Last week, President Trump issued a new executive order, entitled “Strengthening Buy-American Preferences for Infrastructure Projects.”  This order serves as an extension of the President’s earlier April 2017 “Buy American and Hire American” executive order, which we have previously analyzed in this space.  The April 2017 order stated that “it shall be the policy of the executive branch to buy American and hire American,” and, among other things, directed agencies to “scrupulously, monitor, enforce, and comply with” domestic preference laws (referred to by the executive order as “Buy American Laws”) and to minimize use of waivers that would permit the purchase of foreign end products.

The President’s new order continues to emphasize the importance of “the use of goods, products, and materials produced in the United States,” but is specifically directed towards infrastructure projects that are recipients of federal financial assistance awards.  As we have reported previously, federally-financed infrastructure has also been a stated area of focus for the Trump administration, although the Administration’s “Legislative Outline for Rebuilding Infrastructure in America” released last year curiously lacked any domestic preference requirements.

The new executive order makes up for this previous omission and then some:  it has the potential to affect a vast number of programs and projects, and may in fact impose domestic sourcing requirements in areas—such as internet infrastructure—that are not typically targets for domestic preferences.


Continue Reading Trump’s New Executive Order Requires Additional Buy American Preferences For Infrastructure Projects

Last month, GAO released a report analyzing federal agency implementation of the Buy American Act (“BAA”), 41 U.S.C. §§ 8301-8305.  As we have previously reported, BAA enforcement is an area of focus for the Trump Administration, which has repeatedly emphasized the need to “Buy American and Hire American,” including in an April 2017 executive order.  And for government contractors, compliance with the BAA and other domestic sourcing regimes also has been an increasingly common subject of litigation, particularly under the civil False Claims Act, as we have detailed in this space.

In keeping with this Buy American focus, GAO was commissioned to report on (A) the extent to which federal agencies procure non-domestic end products through the use of BAA exceptions and waivers, and (B) the ways in which the government’s largest buyers provide training and guidance to implement BAA requirements.  Although GAO found that only a relatively small percentage of goods purchased were foreign end products, GAO also found that this number could have been misstated due to reporting errors and system limitations.  Moreover, GAO found that the level of BAA training varied significantly among the agencies it canvassed.  GAO’s findings, which are discussed in greater detail below, offer a window into the government’s view of its own compliance with the BAA’s complex and often confusing regulatory scheme.


Continue Reading GAO Report Shows That Agencies Buy Only A Small Percentage of Non-American Goods, But Buy American Act Implementation Remains A Challenge

(This article was originally published in Law360 and has been modified for this blog.)

The Government Accountability Office (GAO) recently issued a bid protest decision regarding the application of the Berry Amendment’s domestic sourcing requirement to a U.S. Department of Defense (DOD) solicitation for leather combat gloves with touchscreen capability.  In that decision, the GAO found that the nonavailability exception to the Berry Amendment applied to the glove’s kidskin leather even though the agency determined, through market research, that this type of leather was available domestically.  Importantly, this decision provides an opportunity for stakeholders to consider the nuances associated with the Berry Amendment’s nonavailability exception and to reflect upon the complex regulatory landscape of domestic sourcing requirements.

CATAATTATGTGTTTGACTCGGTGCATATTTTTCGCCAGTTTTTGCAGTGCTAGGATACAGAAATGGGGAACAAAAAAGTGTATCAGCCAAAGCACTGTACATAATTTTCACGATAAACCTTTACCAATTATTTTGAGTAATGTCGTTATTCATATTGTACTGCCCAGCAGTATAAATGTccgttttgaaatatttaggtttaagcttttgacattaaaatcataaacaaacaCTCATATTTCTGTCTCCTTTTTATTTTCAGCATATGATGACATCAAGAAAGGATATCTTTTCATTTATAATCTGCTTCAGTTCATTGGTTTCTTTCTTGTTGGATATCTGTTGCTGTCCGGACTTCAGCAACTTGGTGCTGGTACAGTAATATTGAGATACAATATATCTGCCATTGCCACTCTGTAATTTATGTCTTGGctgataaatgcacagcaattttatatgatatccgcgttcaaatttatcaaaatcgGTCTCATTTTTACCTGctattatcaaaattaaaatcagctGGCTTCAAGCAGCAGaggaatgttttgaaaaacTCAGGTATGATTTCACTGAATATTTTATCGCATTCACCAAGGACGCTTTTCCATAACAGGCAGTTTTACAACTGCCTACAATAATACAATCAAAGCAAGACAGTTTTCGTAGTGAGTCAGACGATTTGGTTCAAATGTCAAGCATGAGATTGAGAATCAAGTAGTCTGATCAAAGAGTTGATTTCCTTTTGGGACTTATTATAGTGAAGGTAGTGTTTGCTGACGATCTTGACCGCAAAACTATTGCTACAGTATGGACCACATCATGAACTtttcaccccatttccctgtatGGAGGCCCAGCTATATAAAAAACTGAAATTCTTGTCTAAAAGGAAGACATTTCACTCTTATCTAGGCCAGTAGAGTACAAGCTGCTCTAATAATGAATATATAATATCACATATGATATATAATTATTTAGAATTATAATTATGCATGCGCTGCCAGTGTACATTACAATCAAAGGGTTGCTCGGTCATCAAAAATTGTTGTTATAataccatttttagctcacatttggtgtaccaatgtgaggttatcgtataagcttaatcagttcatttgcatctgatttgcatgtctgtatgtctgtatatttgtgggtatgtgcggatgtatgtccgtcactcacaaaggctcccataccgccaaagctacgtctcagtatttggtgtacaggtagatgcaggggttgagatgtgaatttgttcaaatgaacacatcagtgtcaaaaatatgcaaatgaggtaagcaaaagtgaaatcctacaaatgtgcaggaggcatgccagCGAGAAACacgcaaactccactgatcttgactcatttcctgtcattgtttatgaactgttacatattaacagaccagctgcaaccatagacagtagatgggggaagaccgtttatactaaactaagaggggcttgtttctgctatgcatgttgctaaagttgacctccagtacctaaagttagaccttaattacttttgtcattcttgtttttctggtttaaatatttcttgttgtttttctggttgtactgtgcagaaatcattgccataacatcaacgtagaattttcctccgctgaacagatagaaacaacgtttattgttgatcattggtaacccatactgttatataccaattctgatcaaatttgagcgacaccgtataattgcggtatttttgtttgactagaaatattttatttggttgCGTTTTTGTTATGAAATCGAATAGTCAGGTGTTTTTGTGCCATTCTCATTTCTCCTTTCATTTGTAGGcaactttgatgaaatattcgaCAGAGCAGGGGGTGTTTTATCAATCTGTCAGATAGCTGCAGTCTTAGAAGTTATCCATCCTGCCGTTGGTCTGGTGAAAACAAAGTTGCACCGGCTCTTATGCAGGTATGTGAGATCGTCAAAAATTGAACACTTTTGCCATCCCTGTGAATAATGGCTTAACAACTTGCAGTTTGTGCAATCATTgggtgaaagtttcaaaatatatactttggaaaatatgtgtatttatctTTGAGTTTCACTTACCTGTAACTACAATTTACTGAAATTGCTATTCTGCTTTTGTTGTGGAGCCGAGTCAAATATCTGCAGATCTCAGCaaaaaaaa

Continue Reading Domestic Sourcing Requirement Doesn’t Fit DOD’s Gloves

Pursuant to Sections 817 and 881(b) of the FY 2017 National Defense Authorization Act (“NDAA”), the Department of Defense (“DoD”) recently issued a proposed rule to amend certain sourcing restrictions found in DFARS subpart 225.70 and related clauses.  Specifically the proposed rule would amend the DFARS to:

  • extend the Berry Amendment’s domestic sourcing restrictions to the acquisition of certain athletic footwear for members of the Armed Forces, when the procurement is valued at or below the simplified acquisition threshold [Section 817], and
  • recognize that Australia and the United Kingdom of Great Britain and Northern Ireland (the “UK”) are now members of the National Technology Industrial Base (“NTIB”), thereby permitting the United States to acquire certain items (that are subject to the sourcing restrictions in 10 U.S.C. 2534) if they are manufactured in the UK, Australia, Canada or the United States [Section 881(b)].

We provide our takeaways below.
Continue Reading Takeaways from DoD’s Proposed Changes to Certain Sourcing Restrictions

Last month, the Government Accountability Office (GAO) issued a bid protest decision regarding the application of Buy American Act (BAA) requirements to a solicitation for construction.  In this decision, GAO rejected the agency’s determination that an offeror’s bid was nonresponsive because the offeror failed to provide certain required information for the evaluation of a potential BAA exception.  A summary of the decision and our takeaways are below.

Continue Reading Pragmatism Wins the Day in GAO Buy American Protest